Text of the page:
Guest Blogger: Sharmistha Ray, The Artist

Sharmistha Ray , 03 Feb 2012

Ever wondered what goes through the artist’s mind while creating their paintings? We were thinking the exact same thing, so we asked. Sharmistha Ray recently held a solo exhibition of her paintings entitled “Hidden Geographies”, here is what she had to say… xoxo

Sharmistha Ray
Sharmistha Ray

Painting metascapes takes me into the realm of the imaginary, where I can pinpoint past experiences and turn them into metaphors. I spent a year working on the exhibition, hidden geographies, at my studio at Space 118 in Mazgaon.

Sharmistha Ray at work
Sharmistha Ray at work

The environs of the converted mill compound, its sand pit and mango trees with parakeets, kites and crows circling above or planted amongst leaves provided a haven away from the din of Mumbai to think, scheme and work.

In the distance, one can hear the rattle and horns of the cargo trains from the old docks and towards the evening, the sound of prayer from nearby mosques. My studio – an old shed with whitewashed walls with paintings leaning up against the walls, old wooden tables covered with paint tubes, buckets, palette knives and studies for new paintings – is the world I was ensconced in while working towards my solo debut in Mumbai.

The Golden Temple, 2011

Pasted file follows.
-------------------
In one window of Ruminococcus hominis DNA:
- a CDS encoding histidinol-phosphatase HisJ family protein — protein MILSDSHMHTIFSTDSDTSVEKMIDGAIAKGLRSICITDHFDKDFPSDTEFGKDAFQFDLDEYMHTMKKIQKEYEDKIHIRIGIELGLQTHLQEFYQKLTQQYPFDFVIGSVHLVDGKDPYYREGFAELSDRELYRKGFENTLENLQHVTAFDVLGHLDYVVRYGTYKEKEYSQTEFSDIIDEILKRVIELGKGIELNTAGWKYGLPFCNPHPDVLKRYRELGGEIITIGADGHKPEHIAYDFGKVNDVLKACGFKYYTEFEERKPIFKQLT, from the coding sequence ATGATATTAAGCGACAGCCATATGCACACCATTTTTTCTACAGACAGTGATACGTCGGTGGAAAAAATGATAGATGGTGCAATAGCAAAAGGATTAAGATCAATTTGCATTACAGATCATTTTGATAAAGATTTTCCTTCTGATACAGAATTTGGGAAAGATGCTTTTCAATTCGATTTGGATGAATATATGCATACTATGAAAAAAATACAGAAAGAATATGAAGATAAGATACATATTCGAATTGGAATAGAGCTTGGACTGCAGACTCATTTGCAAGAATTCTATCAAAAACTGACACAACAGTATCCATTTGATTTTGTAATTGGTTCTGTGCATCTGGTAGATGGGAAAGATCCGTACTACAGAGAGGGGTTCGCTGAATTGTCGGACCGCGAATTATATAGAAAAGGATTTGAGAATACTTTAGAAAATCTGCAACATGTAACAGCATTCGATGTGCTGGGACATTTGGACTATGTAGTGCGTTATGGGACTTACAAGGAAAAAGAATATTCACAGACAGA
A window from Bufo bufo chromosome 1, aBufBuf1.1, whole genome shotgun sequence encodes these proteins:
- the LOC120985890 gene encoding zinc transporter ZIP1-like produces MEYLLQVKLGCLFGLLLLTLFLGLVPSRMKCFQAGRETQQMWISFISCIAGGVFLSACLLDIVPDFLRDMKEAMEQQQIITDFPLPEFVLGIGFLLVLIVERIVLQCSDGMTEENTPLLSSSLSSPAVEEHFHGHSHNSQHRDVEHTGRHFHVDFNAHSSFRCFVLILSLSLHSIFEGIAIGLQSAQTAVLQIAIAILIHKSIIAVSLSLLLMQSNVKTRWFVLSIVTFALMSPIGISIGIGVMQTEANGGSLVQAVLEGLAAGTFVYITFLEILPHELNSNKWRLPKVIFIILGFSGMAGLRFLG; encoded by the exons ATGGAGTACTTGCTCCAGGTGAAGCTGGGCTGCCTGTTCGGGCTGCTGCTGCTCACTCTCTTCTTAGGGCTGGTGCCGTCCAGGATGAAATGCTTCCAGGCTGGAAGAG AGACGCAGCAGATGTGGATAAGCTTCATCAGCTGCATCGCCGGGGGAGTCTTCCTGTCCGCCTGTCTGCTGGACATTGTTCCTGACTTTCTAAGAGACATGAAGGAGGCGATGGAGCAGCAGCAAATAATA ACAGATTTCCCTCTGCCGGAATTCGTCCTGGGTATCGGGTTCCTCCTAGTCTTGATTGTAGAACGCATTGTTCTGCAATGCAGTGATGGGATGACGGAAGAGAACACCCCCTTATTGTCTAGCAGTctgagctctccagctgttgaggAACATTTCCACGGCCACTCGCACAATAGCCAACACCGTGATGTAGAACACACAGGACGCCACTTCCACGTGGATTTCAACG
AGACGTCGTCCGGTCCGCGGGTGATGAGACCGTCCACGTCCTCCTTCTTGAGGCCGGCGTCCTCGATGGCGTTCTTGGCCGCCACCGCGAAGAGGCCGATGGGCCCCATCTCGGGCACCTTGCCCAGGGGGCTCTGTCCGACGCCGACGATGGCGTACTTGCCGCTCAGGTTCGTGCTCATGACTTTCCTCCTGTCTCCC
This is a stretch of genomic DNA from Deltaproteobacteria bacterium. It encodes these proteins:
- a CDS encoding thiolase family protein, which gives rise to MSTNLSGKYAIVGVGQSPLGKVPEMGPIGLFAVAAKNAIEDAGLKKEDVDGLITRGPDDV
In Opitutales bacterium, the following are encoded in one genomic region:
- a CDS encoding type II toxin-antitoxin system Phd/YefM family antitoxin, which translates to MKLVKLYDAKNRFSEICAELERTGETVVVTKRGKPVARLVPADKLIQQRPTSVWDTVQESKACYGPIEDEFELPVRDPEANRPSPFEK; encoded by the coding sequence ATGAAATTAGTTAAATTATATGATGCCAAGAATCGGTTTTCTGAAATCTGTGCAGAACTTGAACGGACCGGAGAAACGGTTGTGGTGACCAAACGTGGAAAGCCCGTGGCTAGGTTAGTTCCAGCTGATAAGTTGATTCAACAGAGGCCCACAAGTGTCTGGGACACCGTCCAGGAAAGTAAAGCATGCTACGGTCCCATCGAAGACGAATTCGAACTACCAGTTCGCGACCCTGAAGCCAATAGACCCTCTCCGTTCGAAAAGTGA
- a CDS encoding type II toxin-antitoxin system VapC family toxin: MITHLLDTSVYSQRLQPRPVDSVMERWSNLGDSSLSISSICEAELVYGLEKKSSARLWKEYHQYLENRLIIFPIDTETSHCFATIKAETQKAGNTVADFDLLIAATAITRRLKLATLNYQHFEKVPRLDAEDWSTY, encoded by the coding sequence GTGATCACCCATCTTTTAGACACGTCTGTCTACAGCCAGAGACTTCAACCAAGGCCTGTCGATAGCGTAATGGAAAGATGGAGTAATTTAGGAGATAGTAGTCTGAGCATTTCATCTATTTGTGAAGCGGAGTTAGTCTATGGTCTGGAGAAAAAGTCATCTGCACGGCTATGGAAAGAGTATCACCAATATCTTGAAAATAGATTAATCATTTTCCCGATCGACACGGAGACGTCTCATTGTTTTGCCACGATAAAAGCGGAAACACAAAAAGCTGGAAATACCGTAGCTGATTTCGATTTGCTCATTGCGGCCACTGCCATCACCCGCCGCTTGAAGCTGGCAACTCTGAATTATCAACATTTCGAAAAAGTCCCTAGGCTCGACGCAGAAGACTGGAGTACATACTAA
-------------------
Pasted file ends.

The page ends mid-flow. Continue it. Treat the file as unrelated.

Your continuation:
The Golden Temple, 2011

The experience was almost monastic. In that solitary abode, paintings like Agni, The Golden Temple, Forbidden Pleasures and The Sublimation of Desire were conceptualized and created, all in 2011.

At the end of the making process there was the inevitable “moment of separation” when the paintings, fresh with thick layers of paint, left the studio to go to the gallery where they would be placed, hung, lit and labeled for the world to see. As each one was lifted, packed and heaved into the vehicle that was to transport them, I struggled with the notion that this was the end of this particular journey. I took some solace in the words of Joseph Conrad, from the introduction to one my favorite books The Gift by Lewis Hyde: “The artist appeals to that part of our being…which is a gift and not an acquisition – and, therefore, more permanently enduring.” That thought, drifting in and out of consciousness, allowed me to let go.

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